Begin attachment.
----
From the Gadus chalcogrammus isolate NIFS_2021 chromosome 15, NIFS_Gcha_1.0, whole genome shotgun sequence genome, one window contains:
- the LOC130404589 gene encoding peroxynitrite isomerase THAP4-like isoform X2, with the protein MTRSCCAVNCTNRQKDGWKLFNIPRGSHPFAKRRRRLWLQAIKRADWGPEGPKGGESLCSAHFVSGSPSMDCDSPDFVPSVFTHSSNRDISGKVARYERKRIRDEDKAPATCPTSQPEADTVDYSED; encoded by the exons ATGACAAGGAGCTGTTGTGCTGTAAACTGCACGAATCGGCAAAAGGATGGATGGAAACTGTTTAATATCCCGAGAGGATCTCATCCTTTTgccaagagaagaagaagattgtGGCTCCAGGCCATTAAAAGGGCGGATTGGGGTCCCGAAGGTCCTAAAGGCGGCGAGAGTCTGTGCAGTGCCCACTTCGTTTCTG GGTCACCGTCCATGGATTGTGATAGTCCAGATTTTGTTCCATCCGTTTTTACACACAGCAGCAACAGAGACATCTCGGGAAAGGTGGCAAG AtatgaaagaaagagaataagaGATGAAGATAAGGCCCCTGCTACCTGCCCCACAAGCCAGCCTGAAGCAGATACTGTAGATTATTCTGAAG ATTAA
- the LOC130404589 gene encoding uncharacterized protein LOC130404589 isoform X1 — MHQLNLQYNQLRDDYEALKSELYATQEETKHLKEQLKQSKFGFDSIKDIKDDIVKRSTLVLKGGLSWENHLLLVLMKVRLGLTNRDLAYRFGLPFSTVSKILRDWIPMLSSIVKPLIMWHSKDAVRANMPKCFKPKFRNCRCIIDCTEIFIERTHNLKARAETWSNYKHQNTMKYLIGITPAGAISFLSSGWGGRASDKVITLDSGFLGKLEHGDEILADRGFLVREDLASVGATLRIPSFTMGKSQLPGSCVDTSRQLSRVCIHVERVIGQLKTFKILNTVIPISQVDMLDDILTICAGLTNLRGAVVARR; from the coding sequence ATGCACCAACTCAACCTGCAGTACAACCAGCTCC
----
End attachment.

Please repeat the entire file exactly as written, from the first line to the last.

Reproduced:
From the Gadus chalcogrammus isolate NIFS_2021 chromosome 15, NIFS_Gcha_1.0, whole genome shotgun sequence genome, one window contains:
- the LOC130404589 gene encoding peroxynitrite isomerase THAP4-like isoform X2, with the protein MTRSCCAVNCTNRQKDGWKLFNIPRGSHPFAKRRRRLWLQAIKRADWGPEGPKGGESLCSAHFVSGSPSMDCDSPDFVPSVFTHSSNRDISGKVARYERKRIRDEDKAPATCPTSQPEADTVDYSED; encoded by the exons ATGACAAGGAGCTGTTGTGCTGTAAACTGCACGAATCGGCAAAAGGATGGATGGAAACTGTTTAATATCCCGAGAGGATCTCATCCTTTTgccaagagaagaagaagattgtGGCTCCAGGCCATTAAAAGGGCGGATTGGGGTCCCGAAGGTCCTAAAGGCGGCGAGAGTCTGTGCAGTGCCCACTTCGTTTCTG GGTCACCGTCCATGGATTGTGATAGTCCAGATTTTGTTCCATCCGTTTTTACACACAGCAGCAACAGAGACATCTCGGGAAAGGTGGCAAG AtatgaaagaaagagaataagaGATGAAGATAAGGCCCCTGCTACCTGCCCCACAAGCCAGCCTGAAGCAGATACTGTAGATTATTCTGAAG ATTAA
- the LOC130404589 gene encoding uncharacterized protein LOC130404589 isoform X1 — MHQLNLQYNQLRDDYEALKSELYATQEETKHLKEQLKQSKFGFDSIKDIKDDIVKRSTLVLKGGLSWENHLLLVLMKVRLGLTNRDLAYRFGLPFSTVSKILRDWIPMLSSIVKPLIMWHSKDAVRANMPKCFKPKFRNCRCIIDCTEIFIERTHNLKARAETWSNYKHQNTMKYLIGITPAGAISFLSSGWGGRASDKVITLDSGFLGKLEHGDEILADRGFLVREDLASVGATLRIPSFTMGKSQLPGSCVDTSRQLSRVCIHVERVIGQLKTFKILNTVIPISQVDMLDDILTICAGLTNLRGAVVARR; from the coding sequence ATGCACCAACTCAACCTGCAGTACAACCAGCTCC